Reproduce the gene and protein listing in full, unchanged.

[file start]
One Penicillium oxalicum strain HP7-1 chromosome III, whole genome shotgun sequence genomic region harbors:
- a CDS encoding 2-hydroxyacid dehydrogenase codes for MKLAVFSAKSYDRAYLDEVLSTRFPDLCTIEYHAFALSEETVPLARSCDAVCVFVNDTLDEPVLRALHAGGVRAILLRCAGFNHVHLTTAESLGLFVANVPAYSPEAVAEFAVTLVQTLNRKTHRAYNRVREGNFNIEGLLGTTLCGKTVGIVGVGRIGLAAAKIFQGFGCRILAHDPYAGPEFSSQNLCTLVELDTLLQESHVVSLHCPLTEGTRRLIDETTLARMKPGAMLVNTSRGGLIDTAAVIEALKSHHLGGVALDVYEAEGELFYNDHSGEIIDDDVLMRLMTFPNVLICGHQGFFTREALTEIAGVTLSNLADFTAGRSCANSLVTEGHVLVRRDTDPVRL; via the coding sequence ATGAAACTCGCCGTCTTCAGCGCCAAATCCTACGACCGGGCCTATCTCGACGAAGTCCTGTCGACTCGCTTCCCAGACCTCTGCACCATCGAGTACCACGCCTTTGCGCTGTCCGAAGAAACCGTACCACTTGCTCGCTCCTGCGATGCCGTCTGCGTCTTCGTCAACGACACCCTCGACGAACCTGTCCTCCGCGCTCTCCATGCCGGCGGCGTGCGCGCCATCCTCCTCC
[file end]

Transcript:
One Penicillium oxalicum strain HP7-1 chromosome III, whole genome shotgun sequence genomic region harbors:
- a CDS encoding 2-hydroxyacid dehydrogenase codes for MKLAVFSAKSYDRAYLDEVLSTRFPDLCTIEYHAFALSEETVPLARSCDAVCVFVNDTLDEPVLRALHAGGVRAILLRCAGFNHVHLTTAESLGLFVANVPAYSPEAVAEFAVTLVQTLNRKTHRAYNRVREGNFNIEGLLGTTLCGKTVGIVGVGRIGLAAAKIFQGFGCRILAHDPYAGPEFSSQNLCTLVELDTLLQESHVVSLHCPLTEGTRRLIDETTLARMKPGAMLVNTSRGGLIDTAAVIEALKSHHLGGVALDVYEAEGELFYNDHSGEIIDDDVLMRLMTFPNVLICGHQGFFTREALTEIAGVTLSNLADFTAGRSCANSLVTEGHVLVRRDTDPVRL; via the coding sequence ATGAAACTCGCCGTCTTCAGCGCCAAATCCTACGACCGGGCCTATCTCGACGAAGTCCTGTCGACTCGCTTCCCAGACCTCTGCACCATCGAGTACCACGCCTTTGCGCTGTCCGAAGAAACCGTACCACTTGCTCGCTCCTGCGATGCCGTCTGCGTCTTCGTCAACGACACCCTCGACGAACCTGTCCTCCGCGCTCTCCATGCCGGCGGCGTGCGCGCCATCCTCCTCC